In the fall of 2006, my mom almost died. She had gone to the doctor because her health insurance was expiring because the doctor’s office she worked at was closing. She went in to have a stress test to check her heart strength. She started vomiting uncontrollably, and they realized that she had a heart attack. She was lucky she was in the hospital when it happened. She had to have a septuple bypass—years of not going to the doctor caught up to her—and when they were doing her heart surgery, they found thyroid cancer. She had to have her thyroid removed a few weeks after her heart surgery, and it took more than a year before she was back to 80%. She still has a lot of health problems, but she’s still alive.
It’s hard to articulate what this does to you, when you are 20, when you become sure that your mom is going to die, that a parent that you love is in the hospital, and has been for weeks, and that you’re supposed to care about some bullshit Native American history class and pay attention to homework and exams and have to go through the motions of building a “social life.” It’s not like you can tell that shit to people you hang out with in college; no one wants to hear about your mom lying in a hospital bed across town, vomiting from chemotherapy.
So I became a pretty lonely guy. I had started working at the college newspaper, but I couldn’t talk to anyone there about my mom’s health; I had two deadlines a week, and a bunch of editors relying on me. I had no social life beyond the paper; I went to class and wrote stories during the day, and spent my nights with my mom in the hospital. I spent a lot of time living in my own head; in some ways, I don’t think I’ve ever recovered. I’ve internalized a lot of my feelings since then because trying to even talk to my dad about what I was feeling was too much; my mom was having problems and piling on my dad with how I was worried would have been adding to his own mental instability. My sister responded by never being around; she was a senior in high school and spent all her time at her friends’ houses. I started living in my own head to a more serious degree.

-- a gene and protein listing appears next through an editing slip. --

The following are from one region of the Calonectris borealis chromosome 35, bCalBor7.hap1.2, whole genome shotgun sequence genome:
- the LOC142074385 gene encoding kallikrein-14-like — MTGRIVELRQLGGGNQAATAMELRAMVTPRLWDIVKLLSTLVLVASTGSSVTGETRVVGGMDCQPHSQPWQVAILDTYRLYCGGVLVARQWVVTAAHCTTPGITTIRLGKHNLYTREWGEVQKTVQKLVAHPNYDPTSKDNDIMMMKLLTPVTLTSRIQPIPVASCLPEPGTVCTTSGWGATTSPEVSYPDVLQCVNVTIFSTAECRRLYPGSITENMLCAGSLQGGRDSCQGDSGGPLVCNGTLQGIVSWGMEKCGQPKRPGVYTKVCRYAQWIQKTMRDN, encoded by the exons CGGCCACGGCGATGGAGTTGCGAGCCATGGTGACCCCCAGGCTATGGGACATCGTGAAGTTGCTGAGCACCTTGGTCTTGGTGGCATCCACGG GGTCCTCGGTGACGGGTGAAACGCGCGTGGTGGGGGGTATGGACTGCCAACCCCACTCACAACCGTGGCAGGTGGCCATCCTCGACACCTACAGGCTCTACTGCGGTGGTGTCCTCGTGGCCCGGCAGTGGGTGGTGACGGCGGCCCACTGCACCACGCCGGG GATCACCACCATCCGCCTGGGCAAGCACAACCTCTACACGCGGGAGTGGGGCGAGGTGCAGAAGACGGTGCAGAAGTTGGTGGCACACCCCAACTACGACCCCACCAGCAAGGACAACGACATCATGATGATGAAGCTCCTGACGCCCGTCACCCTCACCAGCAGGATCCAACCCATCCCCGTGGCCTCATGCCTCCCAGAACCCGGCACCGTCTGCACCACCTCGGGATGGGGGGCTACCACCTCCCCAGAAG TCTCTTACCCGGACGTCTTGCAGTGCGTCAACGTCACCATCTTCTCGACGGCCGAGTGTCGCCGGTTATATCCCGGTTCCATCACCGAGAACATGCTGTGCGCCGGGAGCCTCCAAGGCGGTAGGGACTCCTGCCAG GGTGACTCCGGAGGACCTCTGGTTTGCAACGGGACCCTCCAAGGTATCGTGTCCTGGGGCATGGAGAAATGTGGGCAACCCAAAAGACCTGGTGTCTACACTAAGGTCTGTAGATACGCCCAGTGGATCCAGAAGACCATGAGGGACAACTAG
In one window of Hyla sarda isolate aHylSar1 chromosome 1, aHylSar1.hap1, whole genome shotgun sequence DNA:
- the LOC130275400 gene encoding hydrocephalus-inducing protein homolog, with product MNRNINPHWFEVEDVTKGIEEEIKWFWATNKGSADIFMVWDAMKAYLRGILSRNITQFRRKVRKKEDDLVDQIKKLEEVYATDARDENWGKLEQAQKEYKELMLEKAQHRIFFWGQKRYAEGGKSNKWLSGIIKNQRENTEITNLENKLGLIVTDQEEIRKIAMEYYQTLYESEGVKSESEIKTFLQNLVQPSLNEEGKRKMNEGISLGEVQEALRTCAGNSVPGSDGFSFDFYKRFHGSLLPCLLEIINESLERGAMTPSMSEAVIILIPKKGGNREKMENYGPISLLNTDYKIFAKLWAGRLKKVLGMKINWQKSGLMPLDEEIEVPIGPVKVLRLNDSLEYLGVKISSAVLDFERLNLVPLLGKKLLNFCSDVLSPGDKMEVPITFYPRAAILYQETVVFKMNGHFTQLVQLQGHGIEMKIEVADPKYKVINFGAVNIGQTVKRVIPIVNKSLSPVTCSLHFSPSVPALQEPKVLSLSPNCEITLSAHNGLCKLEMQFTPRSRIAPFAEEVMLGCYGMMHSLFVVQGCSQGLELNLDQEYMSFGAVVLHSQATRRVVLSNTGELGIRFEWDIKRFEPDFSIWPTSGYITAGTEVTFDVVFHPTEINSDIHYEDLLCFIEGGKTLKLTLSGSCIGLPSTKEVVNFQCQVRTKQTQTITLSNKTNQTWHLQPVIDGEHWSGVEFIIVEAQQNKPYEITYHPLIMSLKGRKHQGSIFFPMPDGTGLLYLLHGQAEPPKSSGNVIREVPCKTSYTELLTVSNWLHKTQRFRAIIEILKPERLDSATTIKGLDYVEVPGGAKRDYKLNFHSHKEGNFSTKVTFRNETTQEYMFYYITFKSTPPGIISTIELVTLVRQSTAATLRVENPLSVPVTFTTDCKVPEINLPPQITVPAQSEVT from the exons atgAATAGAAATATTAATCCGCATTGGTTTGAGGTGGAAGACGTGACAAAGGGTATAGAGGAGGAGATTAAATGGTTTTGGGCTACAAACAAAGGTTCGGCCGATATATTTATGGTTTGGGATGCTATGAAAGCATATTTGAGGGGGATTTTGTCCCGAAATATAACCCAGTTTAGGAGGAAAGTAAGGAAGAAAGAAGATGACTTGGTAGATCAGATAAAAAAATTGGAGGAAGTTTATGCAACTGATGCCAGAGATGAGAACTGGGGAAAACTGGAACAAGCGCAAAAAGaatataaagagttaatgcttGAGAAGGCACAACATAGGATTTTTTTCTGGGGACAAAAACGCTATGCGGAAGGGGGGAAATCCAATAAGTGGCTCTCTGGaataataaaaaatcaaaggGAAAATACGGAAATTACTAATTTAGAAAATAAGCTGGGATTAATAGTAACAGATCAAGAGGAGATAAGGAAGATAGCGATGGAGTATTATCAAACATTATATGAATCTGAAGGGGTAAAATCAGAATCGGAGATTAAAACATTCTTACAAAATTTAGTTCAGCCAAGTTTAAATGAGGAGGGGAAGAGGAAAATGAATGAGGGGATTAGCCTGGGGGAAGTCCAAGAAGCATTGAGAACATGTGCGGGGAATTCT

During that time, I spent a lot of time listening to My Morning Jacket’s Z, and specifically the closing track “Dondante.” I would stalk around the campus at UW-Oshkosh with “Dondante” at obscene levels in my headphones, avoiding having to talk to anyone and generally being pretty miserable. There were periods that fall that I would listen to “Dondante” 20 times a day.
So it’s basically impossible for me to listen to “Dondante” without thinking about being that lonely, worried and sad 20 year old. It’s not a good feeling.
* It never occurred to me until just right now that they are doing surgery on that owl. I never noticed the surgical masks. Weird.